Pine Ridge group receives Canadian hemp — via Kentucky Hemp growers in Kentucky offered to help replace hemp plants destroyed in a federal raid last August.
Rapid City, South Dakota — They can’t grow it, but they can truck it in.
A trailer full of Canadian hemp is on its way to the Pine Ridge Indian Reservation, courtesy of the Kentucky Hemp Growers Cooperative Association and the Madison Hemp & Flax Company.
The hemp will replace thousands of plants seized by federal authorities in August from two test plots on the reservation. The crop was to be used for hemp bricks and other building materials.
“We’ve got enough (bales) to finish the house they’re working on and probably start on another one,” said Joe Hickey, executive director of the Kentucky hemp group, as crews were busy loading bales there Monday.
Hickey notes the irony in the gift. “It’s exactly the same stuff,” he said. “There’s no genetic difference between what we’re going to bring up there and what (federal agents) destroyed … which is crazy.”
The Slim Buttes Land Use Association has worked to develop industrial hemp use on the Pine Ridge reservation for several years. Members built most of a house near Slim Buttes, using “hempcrete” blocks made from Canadian hemp.
Last spring, they planted two test plots of industrial hemp at Pine Ridge. On Aug. 24, just before the harvest, federal agents confiscated 3,782 plants in Alex White Plume’s 1.5-acre plot, plus the plants in a second plot near Slim Buttes.
While Oglala Sioux Tribal law allows hemp plants with less than 1 percent THC (tetrahydrocannabinol, the substance in marijuana that gives users a “high”), the federal government does not.
Despite the fact that the US government encouraged farmers to grow hemp during World War II, federal officials say the law does not distinguish between marijuana, which is smoked to get high, and hemp, which can be used to make paper, fabric, rope, building materials and other items.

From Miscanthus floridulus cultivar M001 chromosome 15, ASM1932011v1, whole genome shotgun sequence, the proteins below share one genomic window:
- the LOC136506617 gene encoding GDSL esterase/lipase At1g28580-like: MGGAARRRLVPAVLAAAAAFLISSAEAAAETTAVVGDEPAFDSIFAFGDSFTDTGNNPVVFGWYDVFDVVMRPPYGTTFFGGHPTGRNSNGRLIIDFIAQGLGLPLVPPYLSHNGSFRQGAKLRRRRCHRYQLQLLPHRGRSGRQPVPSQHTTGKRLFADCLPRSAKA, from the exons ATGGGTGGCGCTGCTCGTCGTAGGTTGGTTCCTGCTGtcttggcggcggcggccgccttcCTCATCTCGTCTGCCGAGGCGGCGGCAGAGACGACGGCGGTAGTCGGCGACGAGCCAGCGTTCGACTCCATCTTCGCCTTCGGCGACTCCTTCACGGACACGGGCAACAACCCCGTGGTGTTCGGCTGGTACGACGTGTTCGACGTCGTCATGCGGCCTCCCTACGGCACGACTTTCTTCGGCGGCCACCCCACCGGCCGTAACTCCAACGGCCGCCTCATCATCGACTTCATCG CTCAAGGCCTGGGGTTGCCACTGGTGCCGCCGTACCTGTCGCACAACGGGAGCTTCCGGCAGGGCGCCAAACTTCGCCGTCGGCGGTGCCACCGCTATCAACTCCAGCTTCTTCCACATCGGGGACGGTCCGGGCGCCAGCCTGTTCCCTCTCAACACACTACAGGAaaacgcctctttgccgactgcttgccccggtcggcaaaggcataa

For possessing 1,000 or more plants, punishment upon conviction in the federal system is 10 years to life in prison. No one has been arrested in connection with the hemp raid, but authorities said in August they expected grand jury indictments.
White Plume said federal officials told him they weren’t making any arrests because they “didn’t want to get into a political controversy” over sovereignty and other issues.
Mark Vargo, who is handling the case for the U.S. Attorney’s office, could not be reached Monday. Meanwhile, the Kentucky hemp growers and Madison Hemp & Flax Company offered to replace part of the hemp destroyed in the raid. The Slim Buttes Land Use Association accepted.
“Essentially, we are picking up exactly the same material destroyed by the Drug Enforcement Administration. That’s absurd,” said Tom Cook, project coordinator for the land use group. “We aren’t going to let their foolishness stop our program.”
Former Kentucky Governor Louie B. Nunn will formally present Slim Buttes Project Spokesman Joe American Horse with the hemp at the Kentucky State Capitol rotunda today. Nunn will then travel back to Pine Ridge with the group, which expects to arrive here on Friday.
Nunn called the trip “an effort to educate the public” about the benefits of hemp, and also to show that people need to work together to develop a better agricultural and economic future for all people.
The Kentucky group isn’t building with hemp. “We’re not quite as inventive as these guys (from Pine Ridge) are,” Hickey said. “We’re using hemp for horse bedding for the thoroughbred horse industry here.” He said hemp is more absorbent and produces less dust than straw, which is commonly used in horse stalls. “They won’t eat this like they’ll eat the straw, too.”
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